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Conde Nast Traveler has called the Pittsburgh International Airport #1 in the country. Twenty million passengers are served from this airport, which is sixteen miles Northwest of the city of Pittsburgh. U.S. Airways has its hub here and many other major airlines provide service such as Southwest Airlines, Northwest Airlines, American, United and Delta. The airport opened in 1992.
The Airport Mall makes delays more bearable, as many upscale shops are located here with no problem finding restaurants or eateries, souvenirs or miscellaneous items. Shop until you drop, then shop some more!
The airport is located in Coraopolis, Pennsylvania off Rt. 60, Exit 6.
Updated Feb 6, 2007
The "T" is what we call our light rail transit. Unfortunately, it only runs from the South Hills into the city and back out again. It is important to note, however, that you can hop on it within the city triangle (between the rivers) for free. Once you cross the river, you pay! This includes the buses!
Written Aug 21, 2003
There are typically two ways to get to Pittsburgh from the airport. One is to travel around the outskirts Moon township and Sewickly. It's offers less traffic and a scenic trip down a road along the river. But if this is your first time to town, drive your rental car, convince your taxi driver or get whoever is driving you to take you through the Fort Pitt Tunnel. It may be bumper-bumper, it's not much to look at on your way to the tunnel, but it is WELL worth it on the way out. Coming out of the city side of the tunnel is like being blasted into a picture frame. From claustrophobic tunnel walls to a view of downtown and the point, it is a site to behold. Obviously better at night, it is still a striking introduction to the city.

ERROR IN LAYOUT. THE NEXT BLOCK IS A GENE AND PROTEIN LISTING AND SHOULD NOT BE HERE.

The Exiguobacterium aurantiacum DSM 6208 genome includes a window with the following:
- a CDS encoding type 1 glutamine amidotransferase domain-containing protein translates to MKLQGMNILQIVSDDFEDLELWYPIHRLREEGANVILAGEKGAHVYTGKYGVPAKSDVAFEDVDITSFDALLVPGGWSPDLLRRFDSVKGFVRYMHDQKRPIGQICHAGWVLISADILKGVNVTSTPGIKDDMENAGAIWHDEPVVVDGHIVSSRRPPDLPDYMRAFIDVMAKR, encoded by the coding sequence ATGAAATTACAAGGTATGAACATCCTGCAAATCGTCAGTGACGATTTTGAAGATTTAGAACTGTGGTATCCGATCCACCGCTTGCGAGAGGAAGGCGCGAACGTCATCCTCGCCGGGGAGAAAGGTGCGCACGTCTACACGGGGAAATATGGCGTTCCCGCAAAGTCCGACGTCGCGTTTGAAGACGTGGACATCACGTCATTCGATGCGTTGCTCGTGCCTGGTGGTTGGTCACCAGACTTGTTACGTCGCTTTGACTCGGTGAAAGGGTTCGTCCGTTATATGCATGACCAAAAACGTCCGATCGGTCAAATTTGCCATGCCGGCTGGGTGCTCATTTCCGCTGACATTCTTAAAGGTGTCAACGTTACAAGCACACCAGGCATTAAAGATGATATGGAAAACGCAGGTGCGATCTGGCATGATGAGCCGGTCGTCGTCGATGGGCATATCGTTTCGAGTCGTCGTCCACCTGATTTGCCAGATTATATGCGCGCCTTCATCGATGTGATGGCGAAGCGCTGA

Written Jun 18, 2003
Visitors to the city often complain about the difficulty of getting around because of the odd shape of the city (a triangle!). There is a great color-coded sign system in place that lets you know where you are within the city. Each sign consists of a small color code, the area inside and outside the blue rivers. Below it is another color-coded sign to let you know where you are in the city, and any landmarks or points of interest nearby (marked with a "star"). This photo tells you you are at the Allegheny County Courthouse, and the sign is magenta because it is in the center of the city. They are very easy and informative to deal with.
Updated Aug 25, 2003
The T is a great way to get into, out of, and around Pittsburgh. If you need to enter or leave Pittsburgh from one of its suburbs, The T is definitely your best bet. A two zone trip costs $2.60 on normal fare rates, $3.10 on peak fare rates. The best part is, The T is free if you ride it within the city (the "Free Zone").
People with disabilities, people with children, and senior citizen get special fares on the T. Children (ages 6-11) and people with disabilities get Half Fare trips. Senior citizens always ride free.
Im my experience, I find that the T is rarely crowded, and often a fun way to travel. Living in the suburbs of Pittsburgh, sometimes driving into town is the LAST thing I want to do. On the T, there aren't any traffic jams, road rage, construction detours, or potholes. I've never traveled on the T alone, but I've always felt safe.
Updated Sep 14, 2008